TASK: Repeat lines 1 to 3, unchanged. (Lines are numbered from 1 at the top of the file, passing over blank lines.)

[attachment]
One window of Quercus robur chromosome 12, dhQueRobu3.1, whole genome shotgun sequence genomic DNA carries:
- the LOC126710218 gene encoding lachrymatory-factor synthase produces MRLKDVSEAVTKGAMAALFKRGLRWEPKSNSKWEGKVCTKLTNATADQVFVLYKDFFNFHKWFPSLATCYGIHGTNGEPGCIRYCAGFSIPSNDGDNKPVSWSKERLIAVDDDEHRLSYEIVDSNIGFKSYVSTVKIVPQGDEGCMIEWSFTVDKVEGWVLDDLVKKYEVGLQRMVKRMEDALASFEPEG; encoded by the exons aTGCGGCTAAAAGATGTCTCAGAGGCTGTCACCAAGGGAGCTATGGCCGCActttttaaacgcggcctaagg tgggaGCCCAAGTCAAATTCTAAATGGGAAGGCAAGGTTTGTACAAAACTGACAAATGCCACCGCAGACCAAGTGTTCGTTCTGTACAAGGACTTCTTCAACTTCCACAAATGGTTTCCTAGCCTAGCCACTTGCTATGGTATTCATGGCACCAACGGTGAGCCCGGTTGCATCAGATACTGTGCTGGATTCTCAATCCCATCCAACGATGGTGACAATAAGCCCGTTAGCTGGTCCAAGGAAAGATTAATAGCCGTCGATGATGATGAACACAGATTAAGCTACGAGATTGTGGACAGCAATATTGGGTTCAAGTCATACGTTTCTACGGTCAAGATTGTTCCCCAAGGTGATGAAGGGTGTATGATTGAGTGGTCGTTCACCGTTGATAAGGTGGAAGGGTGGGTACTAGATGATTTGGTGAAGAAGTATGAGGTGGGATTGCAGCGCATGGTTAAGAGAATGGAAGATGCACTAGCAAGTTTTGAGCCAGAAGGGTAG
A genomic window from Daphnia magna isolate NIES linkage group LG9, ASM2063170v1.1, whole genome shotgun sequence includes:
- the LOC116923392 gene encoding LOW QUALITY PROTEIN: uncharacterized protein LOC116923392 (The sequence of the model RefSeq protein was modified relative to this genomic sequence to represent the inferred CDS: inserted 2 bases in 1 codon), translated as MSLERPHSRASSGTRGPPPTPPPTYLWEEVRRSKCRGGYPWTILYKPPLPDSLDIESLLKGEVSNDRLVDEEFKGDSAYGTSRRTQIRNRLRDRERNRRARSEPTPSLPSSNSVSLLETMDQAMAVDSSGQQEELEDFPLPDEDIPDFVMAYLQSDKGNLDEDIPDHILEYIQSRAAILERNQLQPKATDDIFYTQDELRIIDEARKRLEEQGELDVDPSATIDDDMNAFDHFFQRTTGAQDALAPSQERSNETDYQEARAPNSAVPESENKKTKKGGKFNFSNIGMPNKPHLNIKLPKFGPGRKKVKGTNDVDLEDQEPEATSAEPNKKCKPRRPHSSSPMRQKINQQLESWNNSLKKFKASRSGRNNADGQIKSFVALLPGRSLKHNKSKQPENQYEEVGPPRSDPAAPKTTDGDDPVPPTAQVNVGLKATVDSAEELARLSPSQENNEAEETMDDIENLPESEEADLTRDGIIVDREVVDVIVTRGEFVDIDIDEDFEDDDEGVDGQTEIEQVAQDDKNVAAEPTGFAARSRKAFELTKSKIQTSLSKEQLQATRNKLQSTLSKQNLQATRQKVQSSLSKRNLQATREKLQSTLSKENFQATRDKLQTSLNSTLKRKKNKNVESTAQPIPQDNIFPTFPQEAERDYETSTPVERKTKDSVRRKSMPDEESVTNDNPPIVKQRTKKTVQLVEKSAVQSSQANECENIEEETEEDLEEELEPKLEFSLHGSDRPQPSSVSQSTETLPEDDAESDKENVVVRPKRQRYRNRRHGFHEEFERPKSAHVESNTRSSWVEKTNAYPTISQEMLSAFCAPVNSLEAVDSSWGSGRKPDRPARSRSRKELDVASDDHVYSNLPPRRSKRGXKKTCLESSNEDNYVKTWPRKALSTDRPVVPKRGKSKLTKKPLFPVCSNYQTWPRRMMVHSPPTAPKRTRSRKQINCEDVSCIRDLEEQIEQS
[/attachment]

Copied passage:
One window of Quercus robur chromosome 12, dhQueRobu3.1, whole genome shotgun sequence genomic DNA carries:
- the LOC126710218 gene encoding lachrymatory-factor synthase produces MRLKDVSEAVTKGAMAALFKRGLRWEPKSNSKWEGKVCTKLTNATADQVFVLYKDFFNFHKWFPSLATCYGIHGTNGEPGCIRYCAGFSIPSNDGDNKPVSWSKERLIAVDDDEHRLSYEIVDSNIGFKSYVSTVKIVPQGDEGCMIEWSFTVDKVEGWVLDDLVKKYEVGLQRMVKRMEDALASFEPEG; encoded by the exons aTGCGGCTAAAAGATGTCTCAGAGGCTGTCACCAAGGGAGCTATGGCCGCActttttaaacgcggcctaagg tgggaGCCCAAGTCAAATTCTAAATGGGAAGGCAAGGTTTGTACAAAACTGACAAATGCCACCGCAGACCAAGTGTTCGTTCTGTACAAGGACTTCTTCAACTTCCACAAATGGTTTCCTAGCCTAGCCACTTGCTATGGTATTCATGGCACCAACGGTGAGCCCGGTTGCATCAGATACTGTGCTGGATTCTCAATCCCATCCAACGATGGTGACAATAAGCCCGTTAGCTGGTCCAAGGAAAGATTAATAGCCGTCGATGATGATGAACACAGATTAAGCTACGAGATTGTGGACAGCAATATTGGGTTCAAGTCATACGTTTCTACGGTCAAGATTGTTCCCCAAGGTGATGAAGGGTGTATGATTGAGTGGTCGTTCACCGTTGATAAGGTGGAAGGGTGGGTACTAGATGATTTGGTGAAGAAGTATGAGGTGGGATTGCAGCGCATGGTTAAGAGAATGGAAGATGCACTAGCAAGTTTTGAGCCAGAAGGGTAG
A genomic window from Daphnia magna isolate NIES linkage group LG9, ASM2063170v1.1, whole genome shotgun sequence includes: